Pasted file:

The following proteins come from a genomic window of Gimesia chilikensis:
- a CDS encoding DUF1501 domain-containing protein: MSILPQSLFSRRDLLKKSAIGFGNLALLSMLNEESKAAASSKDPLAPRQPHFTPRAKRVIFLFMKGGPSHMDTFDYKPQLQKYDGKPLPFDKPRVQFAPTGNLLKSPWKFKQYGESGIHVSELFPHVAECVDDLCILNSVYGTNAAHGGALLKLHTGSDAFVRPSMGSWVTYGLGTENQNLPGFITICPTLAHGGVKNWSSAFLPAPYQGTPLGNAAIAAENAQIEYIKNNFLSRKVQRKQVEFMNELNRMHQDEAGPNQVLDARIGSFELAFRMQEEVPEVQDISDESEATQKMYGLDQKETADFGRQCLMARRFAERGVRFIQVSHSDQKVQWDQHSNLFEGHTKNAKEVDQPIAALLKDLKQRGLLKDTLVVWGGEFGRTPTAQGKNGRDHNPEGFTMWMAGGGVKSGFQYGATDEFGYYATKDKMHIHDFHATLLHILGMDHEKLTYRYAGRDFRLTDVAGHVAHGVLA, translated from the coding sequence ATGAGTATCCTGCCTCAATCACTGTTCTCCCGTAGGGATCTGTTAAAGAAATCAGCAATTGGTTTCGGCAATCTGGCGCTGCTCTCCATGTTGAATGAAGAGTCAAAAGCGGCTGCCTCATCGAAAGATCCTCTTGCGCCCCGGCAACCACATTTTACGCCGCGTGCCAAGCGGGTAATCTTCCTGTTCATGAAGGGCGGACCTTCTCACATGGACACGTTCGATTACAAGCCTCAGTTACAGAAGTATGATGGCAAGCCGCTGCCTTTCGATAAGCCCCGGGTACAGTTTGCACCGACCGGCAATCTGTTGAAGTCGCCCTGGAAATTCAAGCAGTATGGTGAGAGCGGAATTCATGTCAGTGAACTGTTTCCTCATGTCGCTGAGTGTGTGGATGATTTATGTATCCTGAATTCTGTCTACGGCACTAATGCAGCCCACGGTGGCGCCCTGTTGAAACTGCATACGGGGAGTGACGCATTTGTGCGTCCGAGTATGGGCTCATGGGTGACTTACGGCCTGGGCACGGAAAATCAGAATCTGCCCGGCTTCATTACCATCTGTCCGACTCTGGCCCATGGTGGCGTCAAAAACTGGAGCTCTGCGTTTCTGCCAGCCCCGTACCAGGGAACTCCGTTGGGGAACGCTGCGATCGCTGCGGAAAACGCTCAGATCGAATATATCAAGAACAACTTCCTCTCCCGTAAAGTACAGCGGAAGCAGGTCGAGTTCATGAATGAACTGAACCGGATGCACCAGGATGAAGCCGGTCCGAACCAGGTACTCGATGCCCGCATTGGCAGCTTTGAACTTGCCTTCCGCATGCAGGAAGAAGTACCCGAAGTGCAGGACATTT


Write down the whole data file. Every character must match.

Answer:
The following proteins come from a genomic window of Gimesia chilikensis:
- a CDS encoding DUF1501 domain-containing protein: MSILPQSLFSRRDLLKKSAIGFGNLALLSMLNEESKAAASSKDPLAPRQPHFTPRAKRVIFLFMKGGPSHMDTFDYKPQLQKYDGKPLPFDKPRVQFAPTGNLLKSPWKFKQYGESGIHVSELFPHVAECVDDLCILNSVYGTNAAHGGALLKLHTGSDAFVRPSMGSWVTYGLGTENQNLPGFITICPTLAHGGVKNWSSAFLPAPYQGTPLGNAAIAAENAQIEYIKNNFLSRKVQRKQVEFMNELNRMHQDEAGPNQVLDARIGSFELAFRMQEEVPEVQDISDESEATQKMYGLDQKETADFGRQCLMARRFAERGVRFIQVSHSDQKVQWDQHSNLFEGHTKNAKEVDQPIAALLKDLKQRGLLKDTLVVWGGEFGRTPTAQGKNGRDHNPEGFTMWMAGGGVKSGFQYGATDEFGYYATKDKMHIHDFHATLLHILGMDHEKLTYRYAGRDFRLTDVAGHVAHGVLA, translated from the coding sequence ATGAGTATCCTGCCTCAATCACTGTTCTCCCGTAGGGATCTGTTAAAGAAATCAGCAATTGGTTTCGGCAATCTGGCGCTGCTCTCCATGTTGAATGAAGAGTCAAAAGCGGCTGCCTCATCGAAAGATCCTCTTGCGCCCCGGCAACCACATTTTACGCCGCGTGCCAAGCGGGTAATCTTCCTGTTCATGAAGGGCGGACCTTCTCACATGGACACGTTCGATTACAAGCCTCAGTTACAGAAGTATGATGGCAAGCCGCTGCCTTTCGATAAGCCCCGGGTACAGTTTGCACCGACCGGCAATCTGTTGAAGTCGCCCTGGAAATTCAAGCAGTATGGTGAGAGCGGAATTCATGTCAGTGAACTGTTTCCTCATGTCGCTGAGTGTGTGGATGATTTATGTATCCTGAATTCTGTCTACGGCACTAATGCAGCCCACGGTGGCGCCCTGTTGAAACTGCATACGGGGAGTGACGCATTTGTGCGTCCGAGTATGGGCTCATGGGTGACTTACGGCCTGGGCACGGAAAATCAGAATCTGCCCGGCTTCATTACCATCTGTCCGACTCTGGCCCATGGTGGCGTCAAAAACTGGAGCTCTGCGTTTCTGCCAGCCCCGTACCAGGGAACTCCGTTGGGGAACGCTGCGATCGCTGCGGAAAACGCTCAGATCGAATATATCAAGAACAACTTCCTCTCCCGTAAAGTACAGCGGAAGCAGGTCGAGTTCATGAATGAACTGAACCGGATGCACCAGGATGAAGCCGGTCCGAACCAGGTACTCGATGCCCGCATTGGCAGCTTTGAACTTGCCTTCCGCATGCAGGAAGAAGTACCCGAAGTGCAGGACATTT